Unfortunately, huge high-speed rail (HSR) projects take time to get built and there isn’t always a lot of big news to share on this topic. But with more and more high-speed rail projects around the world (e.g. in the U.S.), there’s more news coming out more regularly now.
China is steaming ahead with continual expansion of what is already the largest high-speed rail network in the world and recently opened up a new 220-km line between Shanghai and Hangzhou. Not only that, but running on this new line is the fastest train in the world.
In test runs, the train (in the video below) was reportedly clocked going over 416.6 kph (258.86 mph), setting a new world record.
With this most recent expansion of China’s high-speed rail network, it’s total length is now up to 7431 kilometers (4617 miles).
It’s anticipated that by 2020, 90% of China’s population will have access to high-speed rail. (And remember, China isn’t stopping there, but wants to connect its high-speed rail network to 17 other countries, all the way to London, England — the largest infrastructure project in the world.)
Now, even though I don’t live in the U.S. anymore, every time I see news of China’s amazing high-speed rail network, I can’t help but feel a little disappointed that the U.S. is so far behind in this field. Luckily, a friend of mine from graduate school (if you are not aware of this, I have a Master’s in city and regional planning) sent me a new video on California’s proposed high-speed rail network, a project she is working on.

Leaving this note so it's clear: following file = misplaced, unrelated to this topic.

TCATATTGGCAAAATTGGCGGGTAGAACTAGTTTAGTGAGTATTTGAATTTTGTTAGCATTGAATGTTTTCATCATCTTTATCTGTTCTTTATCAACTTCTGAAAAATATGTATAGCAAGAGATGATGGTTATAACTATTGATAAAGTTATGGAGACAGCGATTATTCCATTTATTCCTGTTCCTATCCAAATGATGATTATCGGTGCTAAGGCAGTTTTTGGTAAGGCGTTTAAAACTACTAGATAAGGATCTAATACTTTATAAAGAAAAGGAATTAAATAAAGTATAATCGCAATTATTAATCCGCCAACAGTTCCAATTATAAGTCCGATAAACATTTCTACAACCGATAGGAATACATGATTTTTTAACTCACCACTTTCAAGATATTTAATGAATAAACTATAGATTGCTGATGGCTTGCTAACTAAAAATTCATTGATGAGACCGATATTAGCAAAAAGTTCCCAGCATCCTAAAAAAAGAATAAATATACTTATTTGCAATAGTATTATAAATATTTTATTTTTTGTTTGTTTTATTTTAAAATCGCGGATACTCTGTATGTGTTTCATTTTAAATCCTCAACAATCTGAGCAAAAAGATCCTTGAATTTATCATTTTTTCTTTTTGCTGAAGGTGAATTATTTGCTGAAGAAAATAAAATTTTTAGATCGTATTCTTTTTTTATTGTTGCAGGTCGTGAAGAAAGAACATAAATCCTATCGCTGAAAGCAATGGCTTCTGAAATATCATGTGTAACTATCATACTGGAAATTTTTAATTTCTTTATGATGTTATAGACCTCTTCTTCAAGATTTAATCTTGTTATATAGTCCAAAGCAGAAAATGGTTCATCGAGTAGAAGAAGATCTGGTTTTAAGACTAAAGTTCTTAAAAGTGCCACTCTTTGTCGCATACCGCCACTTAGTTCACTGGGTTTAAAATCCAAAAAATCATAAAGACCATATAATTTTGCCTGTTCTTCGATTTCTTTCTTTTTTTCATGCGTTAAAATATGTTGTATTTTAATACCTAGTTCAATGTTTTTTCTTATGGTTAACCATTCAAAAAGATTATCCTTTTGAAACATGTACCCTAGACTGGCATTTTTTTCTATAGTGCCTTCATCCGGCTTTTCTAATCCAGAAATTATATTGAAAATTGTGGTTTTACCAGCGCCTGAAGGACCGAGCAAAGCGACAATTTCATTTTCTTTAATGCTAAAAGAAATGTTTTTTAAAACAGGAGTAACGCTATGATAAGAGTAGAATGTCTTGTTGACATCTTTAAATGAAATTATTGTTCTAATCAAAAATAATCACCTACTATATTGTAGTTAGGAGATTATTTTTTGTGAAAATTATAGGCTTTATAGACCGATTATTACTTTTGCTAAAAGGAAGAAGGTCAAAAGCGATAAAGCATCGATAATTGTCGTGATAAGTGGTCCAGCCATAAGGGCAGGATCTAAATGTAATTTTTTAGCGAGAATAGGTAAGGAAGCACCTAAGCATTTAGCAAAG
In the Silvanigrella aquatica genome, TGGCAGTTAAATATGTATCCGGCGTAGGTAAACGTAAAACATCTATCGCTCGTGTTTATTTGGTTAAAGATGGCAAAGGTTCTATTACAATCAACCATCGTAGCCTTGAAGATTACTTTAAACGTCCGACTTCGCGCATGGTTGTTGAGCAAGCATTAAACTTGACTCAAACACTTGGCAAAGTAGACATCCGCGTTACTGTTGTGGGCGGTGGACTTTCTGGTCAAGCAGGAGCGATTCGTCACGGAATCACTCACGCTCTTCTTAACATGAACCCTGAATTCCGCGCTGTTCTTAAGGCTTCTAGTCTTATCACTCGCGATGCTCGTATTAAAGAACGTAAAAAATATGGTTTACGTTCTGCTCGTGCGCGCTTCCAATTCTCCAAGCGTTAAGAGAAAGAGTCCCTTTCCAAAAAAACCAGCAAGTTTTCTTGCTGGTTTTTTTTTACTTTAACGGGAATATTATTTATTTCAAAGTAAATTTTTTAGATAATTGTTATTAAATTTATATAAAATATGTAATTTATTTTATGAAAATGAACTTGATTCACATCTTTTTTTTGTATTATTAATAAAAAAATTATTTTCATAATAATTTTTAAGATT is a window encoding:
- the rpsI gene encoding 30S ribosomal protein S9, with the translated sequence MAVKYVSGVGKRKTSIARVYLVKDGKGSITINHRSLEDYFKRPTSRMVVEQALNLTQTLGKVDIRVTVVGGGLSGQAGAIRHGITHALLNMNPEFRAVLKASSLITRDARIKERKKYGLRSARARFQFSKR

Watch the full video below for a lot more info on that and some cool visualizations of the network.
Here are some highlights I pulled out of the video:
- People will be able to travel from downtown LA to downtown San Francisco in under 2.5 hours on the network.
- Trains will go up to 220 mph, close to the fastest trains in the world (but yes, not as fast as the new record-holder in China).
- 600 thousand construction jobs and 450 thousand (additional) permanent jobs will be created from the California high-speed rail project.
- This will be the largest public works project in California in 50 years.
- High-speed rail uses 1/3 the energy per passenger of airplanes, 1/5 the energy per passenger of automobiles.
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